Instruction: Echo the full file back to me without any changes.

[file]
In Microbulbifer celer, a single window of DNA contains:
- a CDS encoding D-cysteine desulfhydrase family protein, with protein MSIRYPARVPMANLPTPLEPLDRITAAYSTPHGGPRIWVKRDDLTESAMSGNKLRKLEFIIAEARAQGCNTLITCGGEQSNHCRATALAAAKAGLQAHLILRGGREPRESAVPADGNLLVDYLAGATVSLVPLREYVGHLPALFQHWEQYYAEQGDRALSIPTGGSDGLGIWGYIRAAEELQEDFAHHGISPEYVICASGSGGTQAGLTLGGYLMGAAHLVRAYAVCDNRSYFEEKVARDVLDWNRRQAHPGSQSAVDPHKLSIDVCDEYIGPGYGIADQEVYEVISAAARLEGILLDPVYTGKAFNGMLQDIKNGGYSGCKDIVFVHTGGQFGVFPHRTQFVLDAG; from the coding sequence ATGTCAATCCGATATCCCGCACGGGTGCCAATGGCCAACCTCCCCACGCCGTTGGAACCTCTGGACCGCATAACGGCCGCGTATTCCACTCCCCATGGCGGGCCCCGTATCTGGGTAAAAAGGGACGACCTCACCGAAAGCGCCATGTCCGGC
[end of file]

In Microbulbifer celer, a single window of DNA contains:
- a CDS encoding D-cysteine desulfhydrase family protein, with protein MSIRYPARVPMANLPTPLEPLDRITAAYSTPHGGPRIWVKRDDLTESAMSGNKLRKLEFIIAEARAQGCNTLITCGGEQSNHCRATALAAAKAGLQAHLILRGGREPRESAVPADGNLLVDYLAGATVSLVPLREYVGHLPALFQHWEQYYAEQGDRALSIPTGGSDGLGIWGYIRAAEELQEDFAHHGISPEYVICASGSGGTQAGLTLGGYLMGAAHLVRAYAVCDNRSYFEEKVARDVLDWNRRQAHPGSQSAVDPHKLSIDVCDEYIGPGYGIADQEVYEVISAAARLEGILLDPVYTGKAFNGMLQDIKNGGYSGCKDIVFVHTGGQFGVFPHRTQFVLDAG; from the coding sequence ATGTCAATCCGATATCCCGCACGGGTGCCAATGGCCAACCTCCCCACGCCGTTGGAACCTCTGGACCGCATAACGGCCGCGTATTCCACTCCCCATGGCGGGCCCCGTATCTGGGTAAAAAGGGACGACCTCACCGAAAGCGCCATGTCCGGC